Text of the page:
Australian Writing Programs Network (CG642): Final Report

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The Australian Writing Programs Network (AWPN), commenced in January 2007, was funded by the Australian Learning and Teaching Council, to build on the strengths and ameliorate the challenges of creative writing research training, at a national level. The project involved the design, construction and maintenance of an interactive online Network to contribute to the learning experiences of postgraduate creative writing students. Specific elements to be included on the website included databases, archives of information, links to relevant sites, and online training seminars. The three stages of the project were completed on time over 18 months. Stage one included extensive research into the potential user community; stage two involved building and testing the website to near-completion; and stage three saw the completion of the website, hosted at, and associated workshops and publications. The team continues to operate the project for the University of Canberra, the partner institutions and the Australian Association of Writing Programs (AAWP), an organisation that played a key role in the development of the project. As the project has been a collaborative effort, wider uptake of the website content among creative writing programs, and by audiences beyond the tertiary education
sector and Australia, is both a measure of the project outcomes, and in itself a process
and a mode of dissemination. The Network’s website fulfils two modes of dissemination:
the online bulletin board, and greater networking; and the repository of information
encourages “repeat business” and investment in the project. Important short-term
benefits have been delivered. The members’ database allows easy identification of
experts and interested practitioners across a range of theoretical and form-based
topics. An examiners’ database is on the website, and past and present postgraduate
students have been identified at all reference group universities, and others across
Australia. Interaction between supervisors has begun, with a very effective supervisors’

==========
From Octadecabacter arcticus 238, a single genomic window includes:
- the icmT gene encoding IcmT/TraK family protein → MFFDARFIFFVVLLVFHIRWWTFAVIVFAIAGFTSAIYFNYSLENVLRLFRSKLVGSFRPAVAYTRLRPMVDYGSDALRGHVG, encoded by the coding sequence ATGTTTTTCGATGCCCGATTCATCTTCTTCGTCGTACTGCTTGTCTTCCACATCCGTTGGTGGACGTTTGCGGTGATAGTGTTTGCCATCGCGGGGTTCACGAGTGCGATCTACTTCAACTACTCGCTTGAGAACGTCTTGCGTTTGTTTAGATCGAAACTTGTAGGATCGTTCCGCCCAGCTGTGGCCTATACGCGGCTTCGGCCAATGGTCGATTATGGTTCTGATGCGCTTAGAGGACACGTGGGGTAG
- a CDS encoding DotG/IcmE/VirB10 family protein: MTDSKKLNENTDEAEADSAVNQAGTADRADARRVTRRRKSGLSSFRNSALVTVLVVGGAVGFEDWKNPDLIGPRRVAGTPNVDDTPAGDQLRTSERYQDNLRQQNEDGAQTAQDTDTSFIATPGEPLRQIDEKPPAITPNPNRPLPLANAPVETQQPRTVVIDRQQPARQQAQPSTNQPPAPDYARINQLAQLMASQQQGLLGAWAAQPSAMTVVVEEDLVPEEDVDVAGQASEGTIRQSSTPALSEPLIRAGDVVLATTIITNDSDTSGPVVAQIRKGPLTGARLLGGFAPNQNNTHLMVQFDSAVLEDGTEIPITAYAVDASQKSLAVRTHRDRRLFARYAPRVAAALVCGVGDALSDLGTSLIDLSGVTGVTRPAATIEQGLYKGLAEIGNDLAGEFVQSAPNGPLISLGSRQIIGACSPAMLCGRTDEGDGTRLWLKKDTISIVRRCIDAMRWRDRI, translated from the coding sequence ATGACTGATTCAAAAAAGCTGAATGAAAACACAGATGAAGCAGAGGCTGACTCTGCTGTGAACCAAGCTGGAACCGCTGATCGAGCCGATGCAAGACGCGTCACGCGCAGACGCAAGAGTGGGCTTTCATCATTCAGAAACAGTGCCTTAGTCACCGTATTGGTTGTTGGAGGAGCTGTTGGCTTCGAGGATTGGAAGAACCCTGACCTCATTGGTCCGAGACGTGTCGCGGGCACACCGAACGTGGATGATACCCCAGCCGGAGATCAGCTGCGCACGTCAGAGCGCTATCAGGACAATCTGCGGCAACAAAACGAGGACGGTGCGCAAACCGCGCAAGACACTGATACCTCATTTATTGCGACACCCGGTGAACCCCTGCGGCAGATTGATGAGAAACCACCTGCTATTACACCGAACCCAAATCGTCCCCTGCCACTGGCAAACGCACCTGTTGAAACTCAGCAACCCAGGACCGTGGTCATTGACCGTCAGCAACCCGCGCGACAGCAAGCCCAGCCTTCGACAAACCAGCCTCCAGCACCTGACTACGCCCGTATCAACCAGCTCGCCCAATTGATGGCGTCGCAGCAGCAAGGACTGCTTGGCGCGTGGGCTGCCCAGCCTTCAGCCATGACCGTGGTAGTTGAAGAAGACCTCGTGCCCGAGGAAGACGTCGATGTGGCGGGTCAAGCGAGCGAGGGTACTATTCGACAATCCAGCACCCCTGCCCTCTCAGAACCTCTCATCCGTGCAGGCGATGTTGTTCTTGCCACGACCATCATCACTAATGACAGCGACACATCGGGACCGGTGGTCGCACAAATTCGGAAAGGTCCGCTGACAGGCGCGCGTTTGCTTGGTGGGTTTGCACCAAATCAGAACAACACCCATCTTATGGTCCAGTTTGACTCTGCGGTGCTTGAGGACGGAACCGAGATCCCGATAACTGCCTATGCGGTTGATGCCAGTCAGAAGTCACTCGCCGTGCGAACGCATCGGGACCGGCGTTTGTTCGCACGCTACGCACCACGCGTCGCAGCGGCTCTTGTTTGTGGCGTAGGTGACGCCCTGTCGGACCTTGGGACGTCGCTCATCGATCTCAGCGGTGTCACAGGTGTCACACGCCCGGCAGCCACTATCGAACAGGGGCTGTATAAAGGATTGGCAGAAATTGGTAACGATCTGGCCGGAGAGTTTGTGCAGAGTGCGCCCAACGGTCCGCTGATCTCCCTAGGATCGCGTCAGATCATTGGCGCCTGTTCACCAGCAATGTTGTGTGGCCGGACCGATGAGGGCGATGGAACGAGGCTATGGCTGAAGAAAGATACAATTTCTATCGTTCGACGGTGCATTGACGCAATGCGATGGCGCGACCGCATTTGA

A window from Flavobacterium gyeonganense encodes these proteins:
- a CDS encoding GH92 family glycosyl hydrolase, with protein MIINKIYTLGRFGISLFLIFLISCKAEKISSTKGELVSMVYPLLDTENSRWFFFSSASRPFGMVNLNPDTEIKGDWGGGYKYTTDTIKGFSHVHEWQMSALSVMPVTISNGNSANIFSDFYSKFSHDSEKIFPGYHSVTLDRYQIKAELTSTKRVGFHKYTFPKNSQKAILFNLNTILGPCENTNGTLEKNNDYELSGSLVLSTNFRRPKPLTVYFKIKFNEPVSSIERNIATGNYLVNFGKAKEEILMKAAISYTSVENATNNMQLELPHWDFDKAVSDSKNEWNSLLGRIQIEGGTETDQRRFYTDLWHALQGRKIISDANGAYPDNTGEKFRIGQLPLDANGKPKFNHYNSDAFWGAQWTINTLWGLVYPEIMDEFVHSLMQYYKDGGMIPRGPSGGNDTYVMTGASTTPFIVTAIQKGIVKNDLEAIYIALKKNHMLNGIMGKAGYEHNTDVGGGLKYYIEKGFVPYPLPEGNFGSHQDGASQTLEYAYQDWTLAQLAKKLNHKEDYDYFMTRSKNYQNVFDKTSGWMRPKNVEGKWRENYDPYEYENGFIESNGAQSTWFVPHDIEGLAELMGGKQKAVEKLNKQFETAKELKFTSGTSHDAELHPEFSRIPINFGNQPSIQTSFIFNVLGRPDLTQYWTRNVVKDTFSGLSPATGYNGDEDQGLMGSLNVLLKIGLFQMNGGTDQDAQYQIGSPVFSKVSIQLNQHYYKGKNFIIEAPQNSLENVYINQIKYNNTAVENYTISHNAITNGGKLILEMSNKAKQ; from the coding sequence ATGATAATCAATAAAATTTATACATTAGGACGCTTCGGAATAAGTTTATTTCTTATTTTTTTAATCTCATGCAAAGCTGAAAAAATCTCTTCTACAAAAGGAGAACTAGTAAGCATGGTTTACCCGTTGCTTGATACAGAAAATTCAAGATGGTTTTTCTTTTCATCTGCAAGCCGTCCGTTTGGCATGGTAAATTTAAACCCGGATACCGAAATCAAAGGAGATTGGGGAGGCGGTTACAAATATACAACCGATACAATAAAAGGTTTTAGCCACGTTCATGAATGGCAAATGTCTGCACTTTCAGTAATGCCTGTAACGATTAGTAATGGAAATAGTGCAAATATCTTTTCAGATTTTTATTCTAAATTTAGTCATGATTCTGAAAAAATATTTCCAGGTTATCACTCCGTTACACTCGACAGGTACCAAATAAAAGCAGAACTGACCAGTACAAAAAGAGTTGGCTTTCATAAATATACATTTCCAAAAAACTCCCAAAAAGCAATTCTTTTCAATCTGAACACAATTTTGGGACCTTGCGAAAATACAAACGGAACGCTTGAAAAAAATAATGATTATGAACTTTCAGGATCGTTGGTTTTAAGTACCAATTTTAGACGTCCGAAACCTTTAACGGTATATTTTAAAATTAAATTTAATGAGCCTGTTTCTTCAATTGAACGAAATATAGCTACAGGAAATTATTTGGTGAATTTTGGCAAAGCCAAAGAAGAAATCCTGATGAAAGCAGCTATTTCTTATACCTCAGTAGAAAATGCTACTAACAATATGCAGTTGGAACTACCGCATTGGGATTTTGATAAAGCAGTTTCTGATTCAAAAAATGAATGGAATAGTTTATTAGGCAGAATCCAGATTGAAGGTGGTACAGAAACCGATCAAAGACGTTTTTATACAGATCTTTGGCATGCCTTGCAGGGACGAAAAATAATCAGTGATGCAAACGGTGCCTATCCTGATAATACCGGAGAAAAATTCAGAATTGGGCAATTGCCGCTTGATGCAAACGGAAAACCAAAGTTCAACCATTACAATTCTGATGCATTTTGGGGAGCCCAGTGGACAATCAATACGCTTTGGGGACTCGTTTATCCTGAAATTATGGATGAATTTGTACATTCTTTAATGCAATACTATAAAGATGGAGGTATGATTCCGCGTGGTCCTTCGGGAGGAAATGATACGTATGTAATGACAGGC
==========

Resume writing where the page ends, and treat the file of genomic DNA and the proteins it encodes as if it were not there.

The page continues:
workshop which, with the annotated bibliographies deposited on the website, promotes
knowledge building about supervisory best practice. The Network’s website is linked to
the AAWP website, which has comprehensive information about grants, scholarships
and prizes.
Additional outcomes have been obtained; for example:
• students have gained a better understanding of their rights, and of what constitutes
good supervision
• there has been sustained discussion of what constitutes research in the creative
writing discipline
• the website promotes greater awareness of the research areas being explored, and
consequent opportunities for collaborative work and other linkages
• there has been high uptake for workshops, indicating that these sorts of training fora
and topics are not being addressed by individual institutions.
Many projected impacts and deliverables are long-term, and could not be effectively
evaluated over the project. To this point, however, the project has achieved excellent
results in building knowledge, capacity, and a national community. It provides a model
for networking, community-building and professional training for the creative writing
discipline. With ongoing support, it has the capacity to serve national and international
communities, not only in writing but also in other creative disciplines
Original languageEnglish
Place of PublicationCanberra, ACT
Number of pages48
ISBN (Print)9781740882996
Publication statusPublished - 2008


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